.. tute of Drug Abuse are correct, the suppressed neurones of the hippocampus caused by marijuana use, and McCance and Huether’s (1998) research into the suppressed neurones of the hippocampus the following can be concluded. Presence of suppressed neurones in schizophrenia patients clearly links the common theory of a cause of drug induced schizophrenia as being contributed to by marijuana use/abuse. According to Continuing Medical Education, Inc. (www.mhsource.com) this is the reason as to why marijuana had the harmful psychological effect of contributing to drug induced schizophrenia on some individuals who are chronic smokers of marijuana.
(www.mhsource.com) Chronic abuse of marijuana is also associated with the harmful psychological effects of impaired attention span and memory (www.nida.nih.gov). Prenatal exposure to marijuana has been associated with the psychological effects of impaired verbal reasoning and memory in preschool children. (www.nida.nih.gov). Of possible relevance are findings from animal studies showing chronic exposure to THC, biologically affects the animals because THC damages and destroys nerve cells and causes pathological changes in the hippocampus. This form of damage is irreversible and long term. This illustrates the theory that the same damaging biological effect that marijuana has had on these animals’ nerve cells probably also occur in human beings. Hence, it can be reasoned that marijuana had the harmful biological effect of destroying nerve cells which, in turn, causes the psychological damage of impaired memory, and attention span of individuals using marijuana (www.nida.nih.gov). According to the Central Coast Area Health Service (1998) (CCAHS) the main effects of initial marijuana use is on cognitive functioning. CCAHS (1998, P.2) states that these . .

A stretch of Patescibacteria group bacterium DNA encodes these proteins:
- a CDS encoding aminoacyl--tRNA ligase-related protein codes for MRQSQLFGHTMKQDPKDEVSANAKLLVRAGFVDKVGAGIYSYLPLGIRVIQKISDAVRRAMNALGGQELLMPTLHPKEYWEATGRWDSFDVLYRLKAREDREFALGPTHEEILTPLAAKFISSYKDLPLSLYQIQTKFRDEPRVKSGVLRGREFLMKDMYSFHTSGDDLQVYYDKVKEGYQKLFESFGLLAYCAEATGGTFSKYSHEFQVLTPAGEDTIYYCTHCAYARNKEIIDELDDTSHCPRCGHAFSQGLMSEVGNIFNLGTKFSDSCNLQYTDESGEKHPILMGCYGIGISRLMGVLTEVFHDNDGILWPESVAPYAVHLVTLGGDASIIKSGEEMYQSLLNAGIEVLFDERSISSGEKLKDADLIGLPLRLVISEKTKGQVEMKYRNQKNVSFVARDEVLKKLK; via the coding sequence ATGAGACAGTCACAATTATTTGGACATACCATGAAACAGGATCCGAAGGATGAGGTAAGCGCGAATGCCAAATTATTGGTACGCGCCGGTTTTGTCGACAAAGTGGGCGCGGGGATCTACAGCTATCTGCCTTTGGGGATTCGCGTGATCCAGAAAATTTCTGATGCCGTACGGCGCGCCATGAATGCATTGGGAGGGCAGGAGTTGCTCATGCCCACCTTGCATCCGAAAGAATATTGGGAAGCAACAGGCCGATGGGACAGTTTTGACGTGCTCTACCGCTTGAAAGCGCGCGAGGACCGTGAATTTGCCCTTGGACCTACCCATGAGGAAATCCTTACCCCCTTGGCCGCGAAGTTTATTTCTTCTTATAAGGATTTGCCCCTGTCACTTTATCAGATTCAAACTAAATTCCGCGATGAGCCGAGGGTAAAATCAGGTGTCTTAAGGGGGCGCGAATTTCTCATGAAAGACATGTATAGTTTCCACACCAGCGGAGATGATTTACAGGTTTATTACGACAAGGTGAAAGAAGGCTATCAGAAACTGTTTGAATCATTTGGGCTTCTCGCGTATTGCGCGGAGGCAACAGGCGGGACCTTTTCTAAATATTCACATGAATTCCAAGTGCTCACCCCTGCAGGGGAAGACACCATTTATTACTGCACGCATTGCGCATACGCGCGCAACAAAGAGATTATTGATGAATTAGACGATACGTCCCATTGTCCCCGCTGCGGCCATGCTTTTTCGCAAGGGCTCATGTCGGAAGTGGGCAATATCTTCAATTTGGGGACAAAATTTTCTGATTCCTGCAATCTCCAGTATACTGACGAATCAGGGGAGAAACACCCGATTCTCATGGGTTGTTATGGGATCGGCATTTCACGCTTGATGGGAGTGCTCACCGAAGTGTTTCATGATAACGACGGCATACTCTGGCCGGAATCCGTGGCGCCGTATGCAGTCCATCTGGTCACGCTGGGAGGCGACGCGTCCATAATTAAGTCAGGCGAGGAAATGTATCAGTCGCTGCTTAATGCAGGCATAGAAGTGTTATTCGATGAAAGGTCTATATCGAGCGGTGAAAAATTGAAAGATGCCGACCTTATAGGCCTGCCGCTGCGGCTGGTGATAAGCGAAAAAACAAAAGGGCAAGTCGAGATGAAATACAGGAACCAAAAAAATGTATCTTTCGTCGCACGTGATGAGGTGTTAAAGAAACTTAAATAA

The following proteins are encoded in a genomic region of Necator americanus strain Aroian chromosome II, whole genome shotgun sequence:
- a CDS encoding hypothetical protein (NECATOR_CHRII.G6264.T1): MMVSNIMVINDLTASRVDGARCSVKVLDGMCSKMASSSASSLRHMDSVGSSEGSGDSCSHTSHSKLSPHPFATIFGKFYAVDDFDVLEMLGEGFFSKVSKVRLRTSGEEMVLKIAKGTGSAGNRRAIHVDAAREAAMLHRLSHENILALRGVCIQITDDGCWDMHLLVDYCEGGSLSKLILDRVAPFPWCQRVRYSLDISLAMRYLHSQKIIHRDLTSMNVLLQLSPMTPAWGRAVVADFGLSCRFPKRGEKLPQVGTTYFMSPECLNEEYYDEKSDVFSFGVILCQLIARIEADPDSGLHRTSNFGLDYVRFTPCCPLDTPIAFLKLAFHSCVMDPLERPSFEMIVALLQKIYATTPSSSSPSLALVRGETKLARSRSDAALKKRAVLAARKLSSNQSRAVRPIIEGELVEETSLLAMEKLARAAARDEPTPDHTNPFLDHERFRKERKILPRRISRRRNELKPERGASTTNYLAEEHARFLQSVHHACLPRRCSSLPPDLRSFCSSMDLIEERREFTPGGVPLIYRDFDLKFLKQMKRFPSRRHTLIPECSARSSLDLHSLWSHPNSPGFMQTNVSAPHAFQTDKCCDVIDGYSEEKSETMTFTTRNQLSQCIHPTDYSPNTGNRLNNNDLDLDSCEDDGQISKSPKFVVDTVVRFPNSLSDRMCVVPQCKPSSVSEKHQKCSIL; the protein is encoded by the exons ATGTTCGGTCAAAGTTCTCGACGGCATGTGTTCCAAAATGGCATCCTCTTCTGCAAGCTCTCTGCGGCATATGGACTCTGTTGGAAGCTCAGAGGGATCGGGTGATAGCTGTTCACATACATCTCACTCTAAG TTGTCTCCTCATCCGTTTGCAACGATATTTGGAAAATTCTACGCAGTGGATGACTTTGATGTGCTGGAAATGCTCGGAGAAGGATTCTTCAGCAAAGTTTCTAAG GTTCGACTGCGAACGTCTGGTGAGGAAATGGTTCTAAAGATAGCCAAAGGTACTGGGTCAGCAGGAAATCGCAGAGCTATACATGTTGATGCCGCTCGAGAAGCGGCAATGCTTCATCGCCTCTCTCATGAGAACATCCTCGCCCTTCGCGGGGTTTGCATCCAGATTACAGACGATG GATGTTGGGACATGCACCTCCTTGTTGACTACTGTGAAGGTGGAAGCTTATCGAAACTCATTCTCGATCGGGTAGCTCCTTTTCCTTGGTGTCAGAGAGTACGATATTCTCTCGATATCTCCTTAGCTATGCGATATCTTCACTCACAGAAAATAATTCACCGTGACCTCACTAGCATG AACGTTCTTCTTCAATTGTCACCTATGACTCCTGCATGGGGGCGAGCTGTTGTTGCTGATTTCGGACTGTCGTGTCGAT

. effects are exerted through cannabinoid receptors that are located in both the hippocampus and cortex of the brain. High densities of cannabinoid receptors also appear in the basal ganglia and cerebellum. Furthermore, CCHAS (1998) also believes that this is consistent with the findings that cannabinoids absorbed from marijuana consumption has the harmful short-term effects of interfering with coordination. Another chronic harmful effect of marijuana use is the psychological effect that cannabis has on motivation.
Particularly in adolescents, chronic use of marijuana interferes with developmental tasks such as academic achievement, separation from parents, formation of peer relationships, the making of life choices and goal setting. THC simply affects individuals in such a way that from chronic use individuals loose all of the mentioned wants, goals, and relationship strengths (Baumrind and Moselle 1985). The acute harmful effects of marijuana, also referred to as a high, or ‘altered state of consciousness’. (Hall, Solowij and Lemon 1994) This state is characterised by emotional changes, and increased sensory experiences such as increased perception of listening to music, sexual intercourse, or eating food. As stated earlier in the paper, each individual’s perception of a ‘high’ differs greatly.